June Taylor Company, Berkeley, CA

Frog Hollow, Brentwood, CA

Abbot's Table, Conyers, GA

Date Lady, Springfield, MO

FruitcakeUnboxing.thumb.jpg.dd7e33845f115a2dbdbdc7a71551294f.jpg

 

The only fruitcake I have made was from the NY Times recipe.  To my taste the texture was ruined by fig seeds.  If I ever make fruitcake again* I'd probably use the NY Times recipe but omit the dried figs.

 

 

*which is by no means assured.

 

Link to post
Share on other sites
17 minutes ago, JoNorvelleWalker said:

 

The only fruitcake I have made was from the NY Times recipe.  To my taste the texture was ruined by fig seeds.  If I ever make fruitcake again* I'd probably use the NY Times recipe but omit the dried figs.

 

*which is by no means assured.

I agree, and I bought the fancy french plums and some seed shards made it in so now I'm eating at my own peril. I would likely just just regular American ones next time.

  • Like 1
Link to post
Share on other sites
On 11/25/2020 at 4:40 PM, gfron1 said:

Frog Hollow, Brentwood, CA

That's where I live -Frogs Hollow is a regular at the Santa Monica farmers market and well known grower among chefs for there fantastic fruit especially peaches and stone fruit.

 

Looks like a great list also curious how the June Taylor stacks up since she is also well know for her jams -one would think she has access to the best Northern California fruit.

  • Like 2
Link to post
Share on other sites

A new fruitcake recipe I crafted this year, the Tropical Fruitcake.  This started with a fruitcake recipe that appeared in "FOODday" in the Portland Oregonian on October 6, 1992.  There were a series of different recipes, but this one caught my eye since it used dried fruits rather than the candied fruits we find in the markets this time of year.  My regular fruitcake recipe will be on the list for this week, but I've gotten behind.  My Great Aunt Bertie taught me that her best fruitcakes were aged for at least 5 years and I even think she had one at 10 years.  I tend to make one for this season to eat now, then another one to age during the year.  But in recent years I haven't resisted temptation and I've eaten the darn fruitcake in July, so haven't had a nice aged one to fall back on during the holidays.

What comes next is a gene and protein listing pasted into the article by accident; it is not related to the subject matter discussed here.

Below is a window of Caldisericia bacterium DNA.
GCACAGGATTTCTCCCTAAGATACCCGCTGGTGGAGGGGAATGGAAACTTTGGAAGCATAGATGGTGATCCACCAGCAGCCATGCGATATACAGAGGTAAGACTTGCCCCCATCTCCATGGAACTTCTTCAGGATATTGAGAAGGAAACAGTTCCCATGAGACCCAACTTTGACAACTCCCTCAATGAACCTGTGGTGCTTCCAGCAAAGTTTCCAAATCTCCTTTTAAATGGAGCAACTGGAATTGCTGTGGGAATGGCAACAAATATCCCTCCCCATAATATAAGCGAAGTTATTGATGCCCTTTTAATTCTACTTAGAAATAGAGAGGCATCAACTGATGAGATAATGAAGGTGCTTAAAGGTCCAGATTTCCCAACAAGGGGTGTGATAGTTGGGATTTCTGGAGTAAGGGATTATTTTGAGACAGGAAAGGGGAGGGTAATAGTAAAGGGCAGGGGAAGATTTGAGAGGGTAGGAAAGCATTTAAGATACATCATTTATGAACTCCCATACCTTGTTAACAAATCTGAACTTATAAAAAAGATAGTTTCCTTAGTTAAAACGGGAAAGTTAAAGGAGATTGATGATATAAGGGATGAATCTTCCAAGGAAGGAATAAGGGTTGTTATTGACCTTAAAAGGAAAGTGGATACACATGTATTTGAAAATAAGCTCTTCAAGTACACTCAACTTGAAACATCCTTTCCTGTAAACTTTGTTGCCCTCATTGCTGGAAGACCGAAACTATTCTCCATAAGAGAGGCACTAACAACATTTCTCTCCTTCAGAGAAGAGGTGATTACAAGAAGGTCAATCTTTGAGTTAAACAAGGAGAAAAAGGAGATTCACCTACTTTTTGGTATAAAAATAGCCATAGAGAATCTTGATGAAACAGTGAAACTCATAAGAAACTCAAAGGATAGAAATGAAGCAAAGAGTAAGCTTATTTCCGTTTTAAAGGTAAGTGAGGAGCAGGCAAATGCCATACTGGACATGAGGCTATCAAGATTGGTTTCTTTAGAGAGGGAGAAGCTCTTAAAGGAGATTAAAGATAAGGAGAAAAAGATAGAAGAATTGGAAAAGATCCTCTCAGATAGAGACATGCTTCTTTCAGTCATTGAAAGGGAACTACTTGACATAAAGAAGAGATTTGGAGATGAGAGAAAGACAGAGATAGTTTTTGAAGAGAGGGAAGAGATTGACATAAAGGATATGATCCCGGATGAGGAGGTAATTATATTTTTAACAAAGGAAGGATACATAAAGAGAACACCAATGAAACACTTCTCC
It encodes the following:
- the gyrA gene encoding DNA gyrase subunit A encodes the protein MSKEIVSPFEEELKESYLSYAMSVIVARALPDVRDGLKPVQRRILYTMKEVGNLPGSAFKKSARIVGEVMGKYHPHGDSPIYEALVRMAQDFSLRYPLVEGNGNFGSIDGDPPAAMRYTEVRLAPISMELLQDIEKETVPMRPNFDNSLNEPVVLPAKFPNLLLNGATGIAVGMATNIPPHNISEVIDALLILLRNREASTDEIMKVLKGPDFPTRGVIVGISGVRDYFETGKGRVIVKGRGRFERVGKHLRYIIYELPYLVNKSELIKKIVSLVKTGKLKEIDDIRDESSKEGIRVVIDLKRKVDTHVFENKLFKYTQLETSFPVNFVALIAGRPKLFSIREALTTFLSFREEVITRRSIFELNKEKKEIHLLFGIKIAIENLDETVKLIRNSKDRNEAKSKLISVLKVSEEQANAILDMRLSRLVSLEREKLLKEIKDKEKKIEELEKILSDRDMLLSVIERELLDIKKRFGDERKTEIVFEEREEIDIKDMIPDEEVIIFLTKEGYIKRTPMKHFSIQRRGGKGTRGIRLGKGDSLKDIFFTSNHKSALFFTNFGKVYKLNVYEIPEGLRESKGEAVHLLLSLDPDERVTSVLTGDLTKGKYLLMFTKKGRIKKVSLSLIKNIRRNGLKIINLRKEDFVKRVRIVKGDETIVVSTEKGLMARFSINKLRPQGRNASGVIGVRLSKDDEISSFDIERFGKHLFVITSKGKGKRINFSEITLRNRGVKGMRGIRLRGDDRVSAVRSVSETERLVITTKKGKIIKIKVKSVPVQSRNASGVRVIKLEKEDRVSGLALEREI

The dried fruits make this a really moist and delicious fruitcake, and I didn't add molasses like I do for my regular cakes so it doesn't have the dark color.  Just delicious, and it will be better in a month after more glogs of rum.

Tropical Fruitcake.JPG

 

A Slice of Tropical Fruitcake.JPG

 

1 1/3 cups light brown sugar

1 cup softened butter

6 large eggs

2 1/2 cups all-purpose flour

1 tsp. baking powder

1 tsp. cinnamon

1/2 tsp. mace

1/2 tsp. ground cloves

1 1/2 cups golden raisins

1 cup chopped dried papaya

1 cup chopped dried mango

1 cup chopped dried pineapple

1/3 cup chopped dried, candied ginger

1 cup chopped macadamia nuts

1 cup chopped pistachios

3/4 cup dark rum, divided

 

Preheat the oven to 300. Spray the bundt cake pan with cooking spray with flour.

 

In a mixer add the brown sugar, butter and eggs and beat to combine. In a separate bowl, add the flour, baking powder, cinnamon, mace and cloves and mix to combine. With the mixer running, add the flour mixture to the butter mixture and beat to combine. Spoon the batter in a large bowl.

 

Add the raisins, papaya, mango, pineapple, ginger, macadamia nuts, pistachios and 1/2 cup of the rum to the batter mixture. Stir the mixture by hand to combine the fruits, nuts and batter. Stir in the 1/2 cup of dark rum.

Spread the batter in the bundt cake pans up to 1" from the top of the pan. Place each bundt cake pan in a large roasting pan. Fill the roasting pan with up to 2" of water. The water helps create steam during baking to keep the fruitcake moist.